3.1 Land Cover Assessment: 1992-93

3.1.1 Why NOAA-AVHRR Data?

A problem common in development planning is the inadequacy of information on the current landcover and available resource base. Without accurate information, policy makers often fail to make correct decisions. The frequent inadequacy of landcover information may be due to lack of trained personnel, equipment, or funds to collect information. Rapid changes in the resource base such as high rates of deforestation caused by increased population pressure may be one of the other reasons of deficient database.

One tool in providing current reliable land cover data is Remote Sensing: the acquisition of information without direct contact.

Although many types of remotely-sensed data of earth’s surface have been collected, NOAA AVHRR data have been used most frequently for the macro scale land cover assessments. This is because of its spectral bands that are well suited especially for the detection of important vegetative attributes. The contrast between the first two channels can be conveniently calculated to a measure of vegetation. Vegetation Index is one such ratio that has been shown to be highly correlated with vegetation parameters (plant species, leaf area, soil background reflectance and shadow) and hence, is of considerable value for vegetation discrimination.

3.2. Spectral Characterization and Land Cover Mapping

3.2.1 Classification Scheme

After interpreting the NOAA AVHRR data covering Pakistan, the following SIX major . Land cover categories were identified:

1. Snow and Ice
2. Forests: Coniferous, Scrub, Mangrove, Riverain, Irrigated Plantations, Mazi lasnds
3. Agricultural Lands
4. Grazing/Rangelands (including degraded rangelands)
5. Water Bodies
6. Waste Lands (including deserts)
Snow and Ice areas are mostly confined to northern NWFP (Himalayas, Hindu Kush, Karakoram mountains), extreme southern NWFP (Waziristan hills), to some extent, north-eastern Panjab, and the north-western hills of Balochistan (Koh-e-Sulaiman).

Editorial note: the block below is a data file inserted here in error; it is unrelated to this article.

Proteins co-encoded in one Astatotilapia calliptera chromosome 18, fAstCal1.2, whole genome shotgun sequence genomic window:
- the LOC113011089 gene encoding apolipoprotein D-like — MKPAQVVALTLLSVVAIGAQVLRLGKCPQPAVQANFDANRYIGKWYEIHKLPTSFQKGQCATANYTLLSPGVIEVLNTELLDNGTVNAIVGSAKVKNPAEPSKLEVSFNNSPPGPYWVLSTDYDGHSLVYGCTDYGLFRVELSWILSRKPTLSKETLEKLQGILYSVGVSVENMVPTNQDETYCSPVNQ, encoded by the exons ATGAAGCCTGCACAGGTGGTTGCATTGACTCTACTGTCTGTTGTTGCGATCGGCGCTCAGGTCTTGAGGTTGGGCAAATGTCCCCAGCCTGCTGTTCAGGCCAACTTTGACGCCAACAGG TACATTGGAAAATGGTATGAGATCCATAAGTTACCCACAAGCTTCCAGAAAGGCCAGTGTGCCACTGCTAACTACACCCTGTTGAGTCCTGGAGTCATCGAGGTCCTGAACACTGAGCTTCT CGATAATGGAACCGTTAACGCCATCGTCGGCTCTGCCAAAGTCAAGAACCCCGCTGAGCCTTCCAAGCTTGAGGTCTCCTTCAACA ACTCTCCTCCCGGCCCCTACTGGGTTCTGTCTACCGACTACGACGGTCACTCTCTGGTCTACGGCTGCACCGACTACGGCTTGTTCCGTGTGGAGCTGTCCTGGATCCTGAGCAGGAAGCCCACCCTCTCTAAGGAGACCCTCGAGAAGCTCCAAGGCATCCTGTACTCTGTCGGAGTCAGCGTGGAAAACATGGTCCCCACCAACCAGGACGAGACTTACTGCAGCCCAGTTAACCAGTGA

Forest areas include dry/moist temperate forests, sub-tropical forests, foothill and plateau scrub forests, tropical thorn forests, irrigated plantations, riverain forests and the coastal forests. Rangelands in fact, start from the alpine pastures in the extreme north (> 4,000 m) down to the Indus Plains (< 100 m) and Balochistan Plateaus.

An extensive area in the south-east and south of Pakistan is covered with Rolling Sand Planes and Dunes. This desert is called Cholistan in the Panjab and becomes Thar(parkar) in Sindh.

There was not much difficulty in separating most of the landcover features except for the Riverain Forests in the Panjab and Sindh, Mangrove Forests in Sindh and some degraded range/brushlands in north-western Balochistan (near the Pak-Afghan border). All these three categories of vegetation were giving the same reflectance values. Since there is an obvious degradation and reduction in the Riverain forests and Mangroves, it becomes all the more important to have a reasonably good estimate of the present state of affairs in these areas.

3.2.2 Land Use Distribution Assessment

Six major biomass types encompassing a variety of eco-systems (alpine to tropical) may be recognized (from the NOAA Imagery) for Pakistan including Northern Areas. Broadly speaking, they are lands under agriculture, rangelands (perennial and seasonal), coniferous-scrub-and other forest areas, riverain forests and finally, the mangrove forests). A variety of forests featuring varying degrees of disturbances, imbalances and degradations dominate most of the forest areas. Subsistence agriculture, fuelwood collection and grazing practices seem to be the dominant features of degradation (of natural vegetation) both quantitatively and qualitatively. Land area under snow and ice, water bodies and wastelands are some other features as derived from the NOAA imagery. Table 12.

Table 12. Landuse Categories of Pakistan (000’ ha)
Land use Category
% age
1. Snow and Ice
2. Agriculture
3. Rangelands
4. Rangelands; degraded
5. Coniferous, Scrub & other Forests 
6. Riverain Forests including nfv*
7. Coastal Mangrove Forests
8. Water Bodies
9. Wastelands including Deserts
* non-forest vegetation

Map 15 presents all the nine major land cover categories of Pakistan.

Map 15

3.3 Natural Vegetation: a Comparison

Like many other countries, different figures are available in Pakistan for different land cover types occurring in the country. The following table (Table 12) has been added to show how the data obtained from the different sources in Pakistan differ from the NOAA classification.

Table 13. Natural Vegetation of Pakistan; A Comparison
Vegetation Type Agriculture Department 



Department (ha.)

Soil Depepartment (ha.). NOAA AVHRR 


1. Forest areas
2. Rangelands
There is considerable difference in the areas under natural vegetation as reported by various agencies in the country and the areas derived from the NOAA imagery. This means that a massive reclassification needs to be carried out. This is particularly true for forest areas that are almost 37% less than what the satellite imagery reports. There is also a possibility that the imagery data is too much on the higher side. This might be another good reason for reclassification: both at departmental as also at the imagery level.